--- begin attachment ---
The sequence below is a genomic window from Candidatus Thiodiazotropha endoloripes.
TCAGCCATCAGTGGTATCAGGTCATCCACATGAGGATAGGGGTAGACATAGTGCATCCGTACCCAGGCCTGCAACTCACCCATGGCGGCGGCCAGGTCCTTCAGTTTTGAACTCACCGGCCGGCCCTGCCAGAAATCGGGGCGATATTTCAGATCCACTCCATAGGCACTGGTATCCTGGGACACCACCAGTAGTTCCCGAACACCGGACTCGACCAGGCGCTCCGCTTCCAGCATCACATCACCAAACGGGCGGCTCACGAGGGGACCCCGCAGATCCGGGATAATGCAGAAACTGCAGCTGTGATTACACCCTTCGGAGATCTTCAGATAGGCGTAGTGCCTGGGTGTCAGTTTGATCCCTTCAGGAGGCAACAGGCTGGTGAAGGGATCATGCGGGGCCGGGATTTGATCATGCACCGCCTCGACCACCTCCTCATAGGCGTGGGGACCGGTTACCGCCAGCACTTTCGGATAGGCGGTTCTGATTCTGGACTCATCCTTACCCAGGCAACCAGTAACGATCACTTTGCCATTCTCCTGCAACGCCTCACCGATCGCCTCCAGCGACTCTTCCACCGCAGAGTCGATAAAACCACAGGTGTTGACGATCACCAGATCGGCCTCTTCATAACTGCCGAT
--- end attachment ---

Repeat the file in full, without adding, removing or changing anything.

The sequence below is a genomic window from Candidatus Thiodiazotropha endoloripes.
TCAGCCATCAGTGGTATCAGGTCATCCACATGAGGATAGGGGTAGACATAGTGCATCCGTACCCAGGCCTGCAACTCACCCATGGCGGCGGCCAGGTCCTTCAGTTTTGAACTCACCGGCCGGCCCTGCCAGAAATCGGGGCGATATTTCAGATCCACTCCATAGGCACTGGTATCCTGGGACACCACCAGTAGTTCCCGAACACCGGACTCGACCAGGCGCTCCGCTTCCAGCATCACATCACCAAACGGGCGGCTCACGAGGGGACCCCGCAGATCCGGGATAATGCAGAAACTGCAGCTGTGATTACACCCTTCGGAGATCTTCAGATAGGCGTAGTGCCTGGGTGTCAGTTTGATCCCTTCAGGAGGCAACAGGCTGGTGAAGGGATCATGCGGGGCCGGGATTTGATCATGCACCGCCTCGACCACCTCCTCATAGGCGTGGGGACCGGTTACCGCCAGCACTTTCGGATAGGCGGTTCTGATTCTGGACTCATCCTTACCCAGGCAACCAGTAACGATCACTTTGCCATTCTCCTGCAACGCCTCACCGATCGCCTCCAGCGACTCTTCCACCGCAGAGTCGATAAAACCACAGGTGTTGACGATCACCAGATCGGCCTCTTCATAACTGCCGAT